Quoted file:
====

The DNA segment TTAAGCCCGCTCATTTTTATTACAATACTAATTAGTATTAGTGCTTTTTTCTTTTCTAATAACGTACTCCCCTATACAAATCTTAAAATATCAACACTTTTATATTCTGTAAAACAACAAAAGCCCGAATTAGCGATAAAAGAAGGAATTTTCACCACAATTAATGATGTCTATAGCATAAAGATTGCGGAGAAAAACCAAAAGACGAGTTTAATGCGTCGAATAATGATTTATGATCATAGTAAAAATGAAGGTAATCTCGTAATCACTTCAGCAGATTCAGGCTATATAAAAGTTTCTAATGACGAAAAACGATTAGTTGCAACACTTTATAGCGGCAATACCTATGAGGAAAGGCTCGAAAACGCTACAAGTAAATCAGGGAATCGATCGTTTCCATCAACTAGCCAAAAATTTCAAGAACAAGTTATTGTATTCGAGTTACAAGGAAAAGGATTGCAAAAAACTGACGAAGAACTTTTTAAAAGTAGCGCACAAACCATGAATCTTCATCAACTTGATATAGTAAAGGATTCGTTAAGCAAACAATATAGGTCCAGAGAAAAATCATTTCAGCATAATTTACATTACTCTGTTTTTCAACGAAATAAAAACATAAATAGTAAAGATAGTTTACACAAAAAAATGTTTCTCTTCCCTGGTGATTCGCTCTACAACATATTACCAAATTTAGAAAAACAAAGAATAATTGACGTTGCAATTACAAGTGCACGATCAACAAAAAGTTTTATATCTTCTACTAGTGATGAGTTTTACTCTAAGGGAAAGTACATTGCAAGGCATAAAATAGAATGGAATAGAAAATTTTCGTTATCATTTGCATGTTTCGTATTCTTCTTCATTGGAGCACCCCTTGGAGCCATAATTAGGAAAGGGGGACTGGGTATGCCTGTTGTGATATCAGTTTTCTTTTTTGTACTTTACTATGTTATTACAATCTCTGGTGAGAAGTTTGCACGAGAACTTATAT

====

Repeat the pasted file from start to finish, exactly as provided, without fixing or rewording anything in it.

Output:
The DNA segment TTAAGCCCGCTCATTTTTATTACAATACTAATTAGTATTAGTGCTTTTTTCTTTTCTAATAACGTACTCCCCTATACAAATCTTAAAATATCAACACTTTTATATTCTGTAAAACAACAAAAGCCCGAATTAGCGATAAAAGAAGGAATTTTCACCACAATTAATGATGTCTATAGCATAAAGATTGCGGAGAAAAACCAAAAGACGAGTTTAATGCGTCGAATAATGATTTATGATCATAGTAAAAATGAAGGTAATCTCGTAATCACTTCAGCAGATTCAGGCTATATAAAAGTTTCTAATGACGAAAAACGATTAGTTGCAACACTTTATAGCGGCAATACCTATGAGGAAAGGCTCGAAAACGCTACAAGTAAATCAGGGAATCGATCGTTTCCATCAACTAGCCAAAAATTTCAAGAACAAGTTATTGTATTCGAGTTACAAGGAAAAGGATTGCAAAAAACTGACGAAGAACTTTTTAAAAGTAGCGCACAAACCATGAATCTTCATCAACTTGATATAGTAAAGGATTCGTTAAGCAAACAATATAGGTCCAGAGAAAAATCATTTCAGCATAATTTACATTACTCTGTTTTTCAACGAAATAAAAACATAAATAGTAAAGATAGTTTACACAAAAAAATGTTTCTCTTCCCTGGTGATTCGCTCTACAACATATTACCAAATTTAGAAAAACAAAGAATAATTGACGTTGCAATTACAAGTGCACGATCAACAAAAAGTTTTATATCTTCTACTAGTGATGAGTTTTACTCTAAGGGAAAGTACATTGCAAGGCATAAAATAGAATGGAATAGAAAATTTTCGTTATCATTTGCATGTTTCGTATTCTTCTTCATTGGAGCACCCCTTGGAGCCATAATTAGGAAAGGGGGACTGGGTATGCCTGTTGTGATATCAGTTTTCTTTTTTGTACTTTACTATGTTATTACAATCTCTGGTGAGAAGTTTGCACGAGAACTTATAT